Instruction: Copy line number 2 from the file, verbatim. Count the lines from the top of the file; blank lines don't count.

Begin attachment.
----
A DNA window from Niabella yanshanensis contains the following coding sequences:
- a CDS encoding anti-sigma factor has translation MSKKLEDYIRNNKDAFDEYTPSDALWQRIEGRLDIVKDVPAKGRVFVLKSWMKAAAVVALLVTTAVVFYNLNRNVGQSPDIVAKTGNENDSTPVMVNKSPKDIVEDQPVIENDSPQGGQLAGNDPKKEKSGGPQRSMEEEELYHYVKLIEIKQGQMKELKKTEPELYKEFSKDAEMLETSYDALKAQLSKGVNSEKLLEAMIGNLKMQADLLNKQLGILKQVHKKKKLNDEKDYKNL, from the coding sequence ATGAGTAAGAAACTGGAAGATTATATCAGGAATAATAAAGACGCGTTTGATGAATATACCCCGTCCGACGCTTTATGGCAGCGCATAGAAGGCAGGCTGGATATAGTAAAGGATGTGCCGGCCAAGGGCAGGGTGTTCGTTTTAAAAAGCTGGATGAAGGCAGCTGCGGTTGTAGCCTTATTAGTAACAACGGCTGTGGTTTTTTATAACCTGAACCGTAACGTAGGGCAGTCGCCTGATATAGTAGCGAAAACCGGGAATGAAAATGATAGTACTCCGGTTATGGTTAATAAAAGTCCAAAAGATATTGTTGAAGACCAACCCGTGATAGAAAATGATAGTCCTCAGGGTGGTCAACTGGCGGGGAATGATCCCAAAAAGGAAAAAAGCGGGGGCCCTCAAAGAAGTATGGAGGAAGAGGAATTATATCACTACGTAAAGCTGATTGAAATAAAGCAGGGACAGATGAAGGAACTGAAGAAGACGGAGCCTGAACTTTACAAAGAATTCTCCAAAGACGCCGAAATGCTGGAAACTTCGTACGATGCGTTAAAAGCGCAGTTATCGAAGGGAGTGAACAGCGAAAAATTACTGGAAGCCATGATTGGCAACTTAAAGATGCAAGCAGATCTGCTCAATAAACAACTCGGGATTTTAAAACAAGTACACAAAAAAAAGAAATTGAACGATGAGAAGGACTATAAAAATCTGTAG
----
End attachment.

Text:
- a CDS encoding anti-sigma factor has translation MSKKLEDYIRNNKDAFDEYTPSDALWQRIEGRLDIVKDVPAKGRVFVLKSWMKAAAVVALLVTTAVVFYNLNRNVGQSPDIVAKTGNENDSTPVMVNKSPKDIVEDQPVIENDSPQGGQLAGNDPKKEKSGGPQRSMEEEELYHYVKLIEIKQGQMKELKKTEPELYKEFSKDAEMLETSYDALKAQLSKGVNSEKLLEAMIGNLKMQADLLNKQLGILKQVHKKKKLNDEKDYKNL, from the coding sequence ATGAGTAAGAAACTGGAAGATTATATCAGGAATAATAAAGACGCGTTTGATGAATATACCCCGTCCGACGCTTTATGGCAGCGCATAGAAGGCAGGCTGGATATAGTAAAGGATGTGCCGGCCAAGGGCAGGGTGTTCGTTTTAAAAAGCTGGATGAAGGCAGCTGCGGTTGTAGCCTTATTAGTAACAACGGCTGTGGTTTTTTATAACCTGAACCGTAACGTAGGGCAGTCGCCTGATATAGTAGCGAAAACCGGGAATGAAAATGATAGTACTCCGGTTATGGTTAATAAAAGTCCAAAAGATATTGTTGAAGACCAACCCGTGATAGAAAATGATAGTCCTCAGGGTGGTCAACTGGCGGGGAATGATCCCAAAAAGGAAAAAAGCGGGGGCCCTCAAAGAAGTATGGAGGAAGAGGAATTATATCACTACGTAAAGCTGATTGAAATAAAGCAGGGACAGATGAAGGAACTGAAGAAGACGGAGCCTGAACTTTACAAAGAATTCTCCAAAGACGCCGAAATGCTGGAAACTTCGTACGATGCGTTAAAAGCGCAGTTATCGAAGGGAGTGAACAGCGAAAAATTACTGGAAGCCATGATTGGCAACTTAAAGATGCAAGCAGATCTGCTCAATAAACAACTCGGGATTTTAAAACAAGTACACAAAAAAAAGAAATTGAACGATGAGAAGGACTATAAAAATCTGTAG